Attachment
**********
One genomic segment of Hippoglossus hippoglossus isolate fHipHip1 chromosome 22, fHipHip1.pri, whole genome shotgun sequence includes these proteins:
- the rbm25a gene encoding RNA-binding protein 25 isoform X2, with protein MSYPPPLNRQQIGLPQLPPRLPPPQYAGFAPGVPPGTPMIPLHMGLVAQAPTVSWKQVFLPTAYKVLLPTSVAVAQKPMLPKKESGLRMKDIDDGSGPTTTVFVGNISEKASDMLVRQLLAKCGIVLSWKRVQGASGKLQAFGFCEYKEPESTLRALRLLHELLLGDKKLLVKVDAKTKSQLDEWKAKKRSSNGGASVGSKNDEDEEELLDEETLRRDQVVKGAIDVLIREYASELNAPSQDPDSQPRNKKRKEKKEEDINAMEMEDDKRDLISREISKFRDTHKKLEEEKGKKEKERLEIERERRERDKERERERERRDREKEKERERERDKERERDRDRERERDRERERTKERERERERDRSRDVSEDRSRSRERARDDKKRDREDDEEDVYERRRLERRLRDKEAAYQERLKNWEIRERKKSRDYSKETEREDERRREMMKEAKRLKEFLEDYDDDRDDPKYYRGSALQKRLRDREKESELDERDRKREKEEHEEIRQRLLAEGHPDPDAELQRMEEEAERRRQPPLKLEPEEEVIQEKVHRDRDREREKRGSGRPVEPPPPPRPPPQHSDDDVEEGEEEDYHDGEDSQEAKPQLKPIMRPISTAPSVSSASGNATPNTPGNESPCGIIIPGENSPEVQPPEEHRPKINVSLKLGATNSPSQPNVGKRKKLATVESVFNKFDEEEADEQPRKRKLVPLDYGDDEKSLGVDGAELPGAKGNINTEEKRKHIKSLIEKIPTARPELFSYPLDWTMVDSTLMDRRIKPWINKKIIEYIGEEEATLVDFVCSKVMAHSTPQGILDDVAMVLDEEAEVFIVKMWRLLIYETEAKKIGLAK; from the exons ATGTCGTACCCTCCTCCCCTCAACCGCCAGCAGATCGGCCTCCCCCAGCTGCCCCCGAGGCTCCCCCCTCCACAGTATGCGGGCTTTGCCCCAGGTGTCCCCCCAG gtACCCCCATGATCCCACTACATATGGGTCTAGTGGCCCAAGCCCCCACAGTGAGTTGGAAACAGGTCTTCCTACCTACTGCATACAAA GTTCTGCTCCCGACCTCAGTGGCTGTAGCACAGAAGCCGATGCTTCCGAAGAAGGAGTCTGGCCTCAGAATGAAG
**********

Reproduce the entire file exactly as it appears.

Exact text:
One genomic segment of Hippoglossus hippoglossus isolate fHipHip1 chromosome 22, fHipHip1.pri, whole genome shotgun sequence includes these proteins:
- the rbm25a gene encoding RNA-binding protein 25 isoform X2, with protein MSYPPPLNRQQIGLPQLPPRLPPPQYAGFAPGVPPGTPMIPLHMGLVAQAPTVSWKQVFLPTAYKVLLPTSVAVAQKPMLPKKESGLRMKDIDDGSGPTTTVFVGNISEKASDMLVRQLLAKCGIVLSWKRVQGASGKLQAFGFCEYKEPESTLRALRLLHELLLGDKKLLVKVDAKTKSQLDEWKAKKRSSNGGASVGSKNDEDEEELLDEETLRRDQVVKGAIDVLIREYASELNAPSQDPDSQPRNKKRKEKKEEDINAMEMEDDKRDLISREISKFRDTHKKLEEEKGKKEKERLEIERERRERDKERERERERRDREKEKERERERDKERERDRDRERERDRERERTKERERERERDRSRDVSEDRSRSRERARDDKKRDREDDEEDVYERRRLERRLRDKEAAYQERLKNWEIRERKKSRDYSKETEREDERRREMMKEAKRLKEFLEDYDDDRDDPKYYRGSALQKRLRDREKESELDERDRKREKEEHEEIRQRLLAEGHPDPDAELQRMEEEAERRRQPPLKLEPEEEVIQEKVHRDRDREREKRGSGRPVEPPPPPRPPPQHSDDDVEEGEEEDYHDGEDSQEAKPQLKPIMRPISTAPSVSSASGNATPNTPGNESPCGIIIPGENSPEVQPPEEHRPKINVSLKLGATNSPSQPNVGKRKKLATVESVFNKFDEEEADEQPRKRKLVPLDYGDDEKSLGVDGAELPGAKGNINTEEKRKHIKSLIEKIPTARPELFSYPLDWTMVDSTLMDRRIKPWINKKIIEYIGEEEATLVDFVCSKVMAHSTPQGILDDVAMVLDEEAEVFIVKMWRLLIYETEAKKIGLAK; from the exons ATGTCGTACCCTCCTCCCCTCAACCGCCAGCAGATCGGCCTCCCCCAGCTGCCCCCGAGGCTCCCCCCTCCACAGTATGCGGGCTTTGCCCCAGGTGTCCCCCCAG gtACCCCCATGATCCCACTACATATGGGTCTAGTGGCCCAAGCCCCCACAGTGAGTTGGAAACAGGTCTTCCTACCTACTGCATACAAA GTTCTGCTCCCGACCTCAGTGGCTGTAGCACAGAAGCCGATGCTTCCGAAGAAGGAGTCTGGCCTCAGAATGAAG